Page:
On March 25, 1911 the Triangle Shirtwaist Factory in New York City caught fire taking the lives of 146 people. This tragedy led to the beginnings of workers compensation insurance and ushered in a new era of workplace safety, according to the Insurance Information Institute (I.I.I.).
One hundred and twenty-three of the victims were women, most in their late teens and early 20s. The Triangle Company manufactured ladies’ shirtwaists, a popular garment of the era. The circumstances surrounding the fire contributed to the enormity of the loss of life, and caused widespread shock at the time. The cramped quarters, long tables and bulky machines trapped many of the victims, and the company’s owners acknowledged locking one of the building’s upper-level doors, which only they could open. Furthermore, the building had only one fire escape, which collapsed during the rescue effort. The public outcry following the fire set into motion dramatic chaNews-2011-TriangleShirtwaistFire-III.pdfnges in the state laws and regulations regarding workplace safety and risk reduction.
After the fire, Alfred E. Smith, a future New York governor, and Robert F. Wagner Sr., a future U.S. Senator from New York, were the state Assembly majority leader and the head of the state Senate, respectively, and were instrumental in spearheading reforms to workplace safety laws. Governor John Dix signed into law a bill creating the Factory Investigating Commission on June 30, 1911. Many of the recommendations from that commission were incorporated into legislation in 1912 and 1913. New York State subsequently required automatic sprinklers in high-rise buildings, mandatory fire drills, and factory doors had to be unlocked and swing outward. Moreover, in 1914, New York’s State Insurance Fund (SIF) opened its doors, giving employers the opportunity to purchase workers compensation and disability insurance coverage for their employees.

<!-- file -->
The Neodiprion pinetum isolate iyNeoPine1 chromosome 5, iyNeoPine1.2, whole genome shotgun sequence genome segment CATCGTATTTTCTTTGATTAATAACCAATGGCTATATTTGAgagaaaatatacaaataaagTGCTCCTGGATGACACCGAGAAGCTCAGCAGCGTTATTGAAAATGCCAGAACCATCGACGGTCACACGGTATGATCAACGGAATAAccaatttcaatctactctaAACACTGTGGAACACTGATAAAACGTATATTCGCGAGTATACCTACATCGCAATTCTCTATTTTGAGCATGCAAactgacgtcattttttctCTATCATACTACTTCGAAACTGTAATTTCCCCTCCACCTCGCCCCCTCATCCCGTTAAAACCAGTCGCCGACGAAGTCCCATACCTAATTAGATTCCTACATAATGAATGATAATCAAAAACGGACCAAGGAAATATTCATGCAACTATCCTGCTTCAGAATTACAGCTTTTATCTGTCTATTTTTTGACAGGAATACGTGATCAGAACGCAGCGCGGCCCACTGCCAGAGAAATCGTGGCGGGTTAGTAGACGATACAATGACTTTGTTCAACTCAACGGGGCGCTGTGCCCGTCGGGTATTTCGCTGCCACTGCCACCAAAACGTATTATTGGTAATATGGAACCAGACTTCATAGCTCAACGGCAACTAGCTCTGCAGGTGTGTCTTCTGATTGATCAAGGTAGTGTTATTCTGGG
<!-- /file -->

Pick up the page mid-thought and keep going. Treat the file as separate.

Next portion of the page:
“Property and casualty insurers in 2011, unlike a few P/C insurers who were operating in 1911, focus constantly on life safety, fire prevention, and having their policyholders maintain important fire protection features,” said Michael Barry, vice president, Media Relations, I.I.I.
Moreover, insurers today allocate substantial resources to verifying the adequacy of a building’s fire barriers and fire protection systems as well as the commercial policyholder’s employee training and fire prevention programs. Insurers also look more intently at a building’s exit arrangements, something that was rarely considered in the early part of the 20th century. Policyholders who proactively reduce their risks enjoy a lower premium rate. Read more…
Source: Insurance Information Institute, News Release – Mar 18, 2011